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Simple Ways to Help Conserve Birds: Put Up a Nest Box

 When I hear the stirrings of bird courtship, generally in mid-March, I know it’s time to check my bird boxes. The titmouse singing “peter-peter-peter,” the   cardinal calling “what-cheer, what-cheer,” the woodpecker rattling on favorite sounding boards, (what is it about guys and their drums?), these are signs  that the back of winter has been thoroughly broken and nesting time is near.

 Many bird species, as well as other animals, require cavities for nesting and/or resting - maybe last year’s woodpecker nest hole, maybe an old tree  wound, maybe a rotted out imperfection in a wooden fence post. One summer I hung my cut-off shorts out to dry (sideways) a little too long, only to find that a house wren had begun making its nest inside!!

 More than a century ago, having birds about the farmhouse was considered good luck, and many an old hat was hung on the barn side in the hopes that (beneficial) insectivorous birds would take up residence. With the sylvicultural practice of cutting down dead trees for firewood, the advent of metal fence posts, the proliferation of (invasive) house sparrows and the increasing development of rural landscapes generally (all still common problems today), many cavity nesting birds fell into decline by the mid-1900s, especially NY’s official state bird, the Eastern Bluebird. (Thankfully, the unqualified success of the recent bluebird box mania allowed NYS to take the bluebird off of its Species Of Special Concern list in 1997; and all it took was lots of people putting up lots of bird houses in suitable habitat!?).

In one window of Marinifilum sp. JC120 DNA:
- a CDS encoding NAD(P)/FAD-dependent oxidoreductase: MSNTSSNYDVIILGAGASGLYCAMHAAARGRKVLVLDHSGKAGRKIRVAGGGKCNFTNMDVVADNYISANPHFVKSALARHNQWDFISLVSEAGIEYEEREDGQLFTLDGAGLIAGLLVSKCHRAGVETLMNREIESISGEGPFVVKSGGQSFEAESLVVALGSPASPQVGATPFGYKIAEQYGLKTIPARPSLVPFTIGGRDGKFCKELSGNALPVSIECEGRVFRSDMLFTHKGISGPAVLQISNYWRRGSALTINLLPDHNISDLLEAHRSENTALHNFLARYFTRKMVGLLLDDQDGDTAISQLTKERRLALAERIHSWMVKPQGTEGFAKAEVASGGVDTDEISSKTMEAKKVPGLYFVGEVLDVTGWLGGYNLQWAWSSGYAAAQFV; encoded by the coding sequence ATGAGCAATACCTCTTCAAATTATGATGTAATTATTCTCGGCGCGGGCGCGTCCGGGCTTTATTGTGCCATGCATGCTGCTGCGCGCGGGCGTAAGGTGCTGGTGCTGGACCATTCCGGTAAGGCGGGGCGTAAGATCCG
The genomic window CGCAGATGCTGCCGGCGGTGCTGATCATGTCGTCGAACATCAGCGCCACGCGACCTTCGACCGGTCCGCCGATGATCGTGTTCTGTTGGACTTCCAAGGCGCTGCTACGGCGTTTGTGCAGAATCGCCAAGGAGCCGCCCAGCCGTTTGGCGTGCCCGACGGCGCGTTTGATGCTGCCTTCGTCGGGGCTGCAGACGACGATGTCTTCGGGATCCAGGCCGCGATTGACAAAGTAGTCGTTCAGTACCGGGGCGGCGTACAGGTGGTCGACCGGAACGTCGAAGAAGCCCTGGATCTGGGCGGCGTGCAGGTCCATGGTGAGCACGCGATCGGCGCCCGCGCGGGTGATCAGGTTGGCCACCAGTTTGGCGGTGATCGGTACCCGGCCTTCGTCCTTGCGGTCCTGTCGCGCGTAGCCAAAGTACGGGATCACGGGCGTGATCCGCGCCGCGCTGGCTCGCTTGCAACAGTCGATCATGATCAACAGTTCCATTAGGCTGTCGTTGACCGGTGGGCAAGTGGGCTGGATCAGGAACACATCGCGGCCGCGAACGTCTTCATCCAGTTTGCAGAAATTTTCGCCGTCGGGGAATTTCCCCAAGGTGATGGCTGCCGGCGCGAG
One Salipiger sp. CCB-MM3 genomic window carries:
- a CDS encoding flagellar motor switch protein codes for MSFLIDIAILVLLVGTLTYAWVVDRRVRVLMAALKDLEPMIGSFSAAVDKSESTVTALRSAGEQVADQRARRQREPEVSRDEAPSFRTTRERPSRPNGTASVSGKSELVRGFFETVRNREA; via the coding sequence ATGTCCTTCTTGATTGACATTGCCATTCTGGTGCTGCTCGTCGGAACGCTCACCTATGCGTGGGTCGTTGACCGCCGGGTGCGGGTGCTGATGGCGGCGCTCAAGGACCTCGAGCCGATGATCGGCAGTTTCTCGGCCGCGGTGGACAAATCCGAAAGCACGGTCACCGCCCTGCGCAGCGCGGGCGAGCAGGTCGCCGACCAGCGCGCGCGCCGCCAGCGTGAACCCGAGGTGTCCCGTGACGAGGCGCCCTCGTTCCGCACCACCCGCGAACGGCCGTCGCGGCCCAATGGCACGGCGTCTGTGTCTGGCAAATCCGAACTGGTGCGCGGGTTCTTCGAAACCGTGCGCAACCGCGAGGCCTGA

Living in the country, I’ve been lucky to be able to hang two dozen nest boxes throughout my neighborhood. And come mid-March, I know it’s time to go out and take attendance. A roof needs replacing, there’s old nest material to be removed, maybe an old wasp comb, or an active mouse nest encouraging rot. Soon the bluebirds will be returning to proclaim that spring has sprung (although, like their robin cousins, some do over-winter here if available food allows), and my boxes will be ready to welcome their territorial intentions.

 But not just bluebirds. House wrens love bird boxes, especially if embraced by shrubs or tall grasses. And once flying bugs emerge, tree swallows will return, looking to exploit available cavities. More likely, resident house sparrows will already have claimed some of the boxes, being the first on scene during this frenetic nesting season. Or maybe resident chickadees. They all need cavities, and I welcome them all. To be fair, it should be noted that many, maybe most, ornithologists would not recommend erecting nest boxes where (those pesky, non-native) house sparrows might take over (namely, near buildings). But erecting and watching a nest box directly immerses you in bird conservation, heightens awareness and appreciation of birds, and stimulates engagement in further environmental action, so don’t feel guilty about giving it a try.

 If you do not have a bird box in the yard, you should consider putting one up this March. Birds make nest site decisions early, so it is best to act earlier rather than later. Just e-mail president@capitalregionaudubon.org and we’ll gladly mail you free bird house specs and other helpful info. Our chapter also has birdhouses available for sale (as do several reputable garden shops and bird supply stores in the Capital Region). Early nest occupancy often leaves time for a second nesting, occasionally a third. Plus, early arrivals often use bird boxes to roost during periods of cold April weather. Oh, there’ll be different expectations, whether urban or rural. (For example, bluebirds are not urban birds.) But putting out a box now, wherever you live, will be good for birds. And great fun for your family, too.